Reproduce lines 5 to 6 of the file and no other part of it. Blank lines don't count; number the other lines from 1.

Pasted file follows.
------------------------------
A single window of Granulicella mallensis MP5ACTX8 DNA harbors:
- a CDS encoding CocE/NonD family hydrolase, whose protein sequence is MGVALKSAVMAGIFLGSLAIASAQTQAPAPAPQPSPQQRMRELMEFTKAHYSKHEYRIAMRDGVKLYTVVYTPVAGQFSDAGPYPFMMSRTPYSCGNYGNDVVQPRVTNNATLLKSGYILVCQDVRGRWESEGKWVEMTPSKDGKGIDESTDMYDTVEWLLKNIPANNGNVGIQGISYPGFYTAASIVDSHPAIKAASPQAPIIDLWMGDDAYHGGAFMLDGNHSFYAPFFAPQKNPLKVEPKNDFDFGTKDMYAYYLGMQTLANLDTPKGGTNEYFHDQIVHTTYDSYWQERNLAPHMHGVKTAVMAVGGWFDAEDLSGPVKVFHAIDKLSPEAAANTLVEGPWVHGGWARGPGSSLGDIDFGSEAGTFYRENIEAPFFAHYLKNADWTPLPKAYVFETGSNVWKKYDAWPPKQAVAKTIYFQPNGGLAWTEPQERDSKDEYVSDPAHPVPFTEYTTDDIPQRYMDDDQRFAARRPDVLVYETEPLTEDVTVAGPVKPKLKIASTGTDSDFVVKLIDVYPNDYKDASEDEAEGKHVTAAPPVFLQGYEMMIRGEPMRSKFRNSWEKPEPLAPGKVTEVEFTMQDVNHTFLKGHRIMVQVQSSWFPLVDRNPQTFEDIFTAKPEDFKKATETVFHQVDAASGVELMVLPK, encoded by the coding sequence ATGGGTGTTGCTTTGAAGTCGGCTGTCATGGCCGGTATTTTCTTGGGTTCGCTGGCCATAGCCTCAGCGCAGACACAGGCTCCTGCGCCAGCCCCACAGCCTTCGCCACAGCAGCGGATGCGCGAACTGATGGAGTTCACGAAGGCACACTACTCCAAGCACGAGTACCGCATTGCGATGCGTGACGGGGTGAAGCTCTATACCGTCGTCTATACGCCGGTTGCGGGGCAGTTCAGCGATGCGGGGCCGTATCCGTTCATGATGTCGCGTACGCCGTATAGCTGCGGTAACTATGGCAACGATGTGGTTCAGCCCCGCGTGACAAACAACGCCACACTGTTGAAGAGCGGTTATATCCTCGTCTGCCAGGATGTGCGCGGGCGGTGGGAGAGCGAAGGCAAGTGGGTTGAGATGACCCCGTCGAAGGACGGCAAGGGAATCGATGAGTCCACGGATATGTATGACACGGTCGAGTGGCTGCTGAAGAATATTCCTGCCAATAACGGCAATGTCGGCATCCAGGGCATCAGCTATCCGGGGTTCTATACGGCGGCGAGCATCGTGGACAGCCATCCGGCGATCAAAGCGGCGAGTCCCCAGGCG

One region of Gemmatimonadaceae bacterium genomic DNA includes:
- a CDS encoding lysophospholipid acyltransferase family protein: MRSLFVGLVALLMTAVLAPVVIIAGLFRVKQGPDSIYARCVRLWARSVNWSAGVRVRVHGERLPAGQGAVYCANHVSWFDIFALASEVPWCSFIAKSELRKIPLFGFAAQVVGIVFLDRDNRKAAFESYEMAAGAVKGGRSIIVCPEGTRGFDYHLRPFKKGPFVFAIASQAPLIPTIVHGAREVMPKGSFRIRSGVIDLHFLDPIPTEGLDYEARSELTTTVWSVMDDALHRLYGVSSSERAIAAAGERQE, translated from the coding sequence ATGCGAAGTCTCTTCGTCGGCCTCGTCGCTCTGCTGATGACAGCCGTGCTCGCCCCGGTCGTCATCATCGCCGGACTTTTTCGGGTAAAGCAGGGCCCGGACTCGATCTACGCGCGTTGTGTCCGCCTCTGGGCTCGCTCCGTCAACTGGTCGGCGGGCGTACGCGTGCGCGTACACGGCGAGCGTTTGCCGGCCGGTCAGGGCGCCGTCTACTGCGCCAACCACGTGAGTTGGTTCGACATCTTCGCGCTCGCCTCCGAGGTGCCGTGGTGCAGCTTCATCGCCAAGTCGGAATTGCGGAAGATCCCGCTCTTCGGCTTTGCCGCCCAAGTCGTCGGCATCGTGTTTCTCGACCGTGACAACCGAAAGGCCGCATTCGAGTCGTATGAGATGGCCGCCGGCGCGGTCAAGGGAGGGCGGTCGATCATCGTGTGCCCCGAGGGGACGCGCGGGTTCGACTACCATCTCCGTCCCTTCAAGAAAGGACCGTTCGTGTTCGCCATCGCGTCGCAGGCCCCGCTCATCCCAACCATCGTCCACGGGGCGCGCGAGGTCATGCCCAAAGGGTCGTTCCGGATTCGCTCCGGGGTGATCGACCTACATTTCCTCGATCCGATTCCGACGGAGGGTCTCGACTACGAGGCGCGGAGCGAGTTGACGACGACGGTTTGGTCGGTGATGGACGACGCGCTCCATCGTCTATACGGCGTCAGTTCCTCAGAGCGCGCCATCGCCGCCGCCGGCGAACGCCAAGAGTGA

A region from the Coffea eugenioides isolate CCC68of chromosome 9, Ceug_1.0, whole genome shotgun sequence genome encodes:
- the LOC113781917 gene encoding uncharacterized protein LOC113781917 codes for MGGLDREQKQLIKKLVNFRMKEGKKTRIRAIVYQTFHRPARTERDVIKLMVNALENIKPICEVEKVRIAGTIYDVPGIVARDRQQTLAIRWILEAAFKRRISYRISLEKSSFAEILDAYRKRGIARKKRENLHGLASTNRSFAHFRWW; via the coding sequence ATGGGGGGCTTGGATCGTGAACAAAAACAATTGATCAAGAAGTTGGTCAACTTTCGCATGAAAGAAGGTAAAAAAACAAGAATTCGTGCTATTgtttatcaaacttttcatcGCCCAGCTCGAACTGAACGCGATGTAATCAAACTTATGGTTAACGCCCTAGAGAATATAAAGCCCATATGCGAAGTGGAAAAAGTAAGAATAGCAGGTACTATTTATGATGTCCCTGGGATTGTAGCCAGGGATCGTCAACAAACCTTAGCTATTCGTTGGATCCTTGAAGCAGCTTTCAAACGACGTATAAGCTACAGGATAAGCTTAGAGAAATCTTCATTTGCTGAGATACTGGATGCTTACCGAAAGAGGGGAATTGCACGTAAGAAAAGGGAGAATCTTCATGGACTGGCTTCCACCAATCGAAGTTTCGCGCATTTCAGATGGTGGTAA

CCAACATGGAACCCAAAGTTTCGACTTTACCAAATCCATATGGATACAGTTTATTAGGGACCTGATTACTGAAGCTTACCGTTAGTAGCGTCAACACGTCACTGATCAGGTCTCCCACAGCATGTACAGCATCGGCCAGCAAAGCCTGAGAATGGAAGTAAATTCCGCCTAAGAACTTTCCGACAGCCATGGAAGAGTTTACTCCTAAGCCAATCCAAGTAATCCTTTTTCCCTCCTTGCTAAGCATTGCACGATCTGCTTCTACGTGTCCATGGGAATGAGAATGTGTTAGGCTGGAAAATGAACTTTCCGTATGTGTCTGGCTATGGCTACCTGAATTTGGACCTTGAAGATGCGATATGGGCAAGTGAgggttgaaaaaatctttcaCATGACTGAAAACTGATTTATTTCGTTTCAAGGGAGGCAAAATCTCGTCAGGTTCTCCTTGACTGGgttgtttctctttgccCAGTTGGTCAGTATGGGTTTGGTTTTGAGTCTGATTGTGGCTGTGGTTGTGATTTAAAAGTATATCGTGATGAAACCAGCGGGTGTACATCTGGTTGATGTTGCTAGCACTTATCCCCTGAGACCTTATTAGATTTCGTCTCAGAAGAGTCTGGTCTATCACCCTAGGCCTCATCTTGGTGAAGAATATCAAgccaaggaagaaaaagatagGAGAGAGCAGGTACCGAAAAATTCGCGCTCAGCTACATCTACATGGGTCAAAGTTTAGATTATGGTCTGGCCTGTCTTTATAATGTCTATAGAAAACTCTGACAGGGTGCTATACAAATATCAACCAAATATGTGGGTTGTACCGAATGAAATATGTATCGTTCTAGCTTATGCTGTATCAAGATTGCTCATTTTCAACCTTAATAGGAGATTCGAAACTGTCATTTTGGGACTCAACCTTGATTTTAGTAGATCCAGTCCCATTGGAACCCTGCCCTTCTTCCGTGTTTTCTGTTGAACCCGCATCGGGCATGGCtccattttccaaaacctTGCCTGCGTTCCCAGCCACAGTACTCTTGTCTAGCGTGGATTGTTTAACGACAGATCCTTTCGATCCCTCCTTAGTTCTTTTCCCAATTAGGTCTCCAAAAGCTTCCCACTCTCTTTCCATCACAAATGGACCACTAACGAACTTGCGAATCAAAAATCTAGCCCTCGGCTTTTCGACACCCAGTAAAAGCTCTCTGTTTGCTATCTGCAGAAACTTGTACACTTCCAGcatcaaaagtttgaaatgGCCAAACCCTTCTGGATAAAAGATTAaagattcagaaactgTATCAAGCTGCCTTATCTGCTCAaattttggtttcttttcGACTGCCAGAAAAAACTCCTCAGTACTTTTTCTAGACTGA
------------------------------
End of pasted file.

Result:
A region from the Coffea eugenioides isolate CCC68of chromosome 9, Ceug_1.0, whole genome shotgun sequence genome encodes:
- the LOC113781917 gene encoding uncharacterized protein LOC113781917 codes for MGGLDREQKQLIKKLVNFRMKEGKKTRIRAIVYQTFHRPARTERDVIKLMVNALENIKPICEVEKVRIAGTIYDVPGIVARDRQQTLAIRWILEAAFKRRISYRISLEKSSFAEILDAYRKRGIARKKRENLHGLASTNRSFAHFRWW; via the coding sequence ATGGGGGGCTTGGATCGTGAACAAAAACAATTGATCAAGAAGTTGGTCAACTTTCGCATGAAAGAAGGTAAAAAAACAAGAATTCGTGCTATTgtttatcaaacttttcatcGCCCAGCTCGAACTGAACGCGATGTAATCAAACTTATGGTTAACGCCCTAGAGAATATAAAGCCCATATGCGAAGTGGAAAAAGTAAGAATAGCAGGTACTATTTATGATGTCCCTGGGATTGTAGCCAGGGATCGTCAACAAACCTTAGCTATTCGTTGGATCCTTGAAGCAGCTTTCAAACGACGTATAAGCTACAGGATAAGCTTAGAGAAATCTTCATTTGCTGAGATACTGGATGCTTACCGAAAGAGGGGAATTGCACGTAAGAAAAGGGAGAATCTTCATGGACTGGCTTCCACCAATCGAAGTTTCGCGCATTTCAGATGGTGGTAA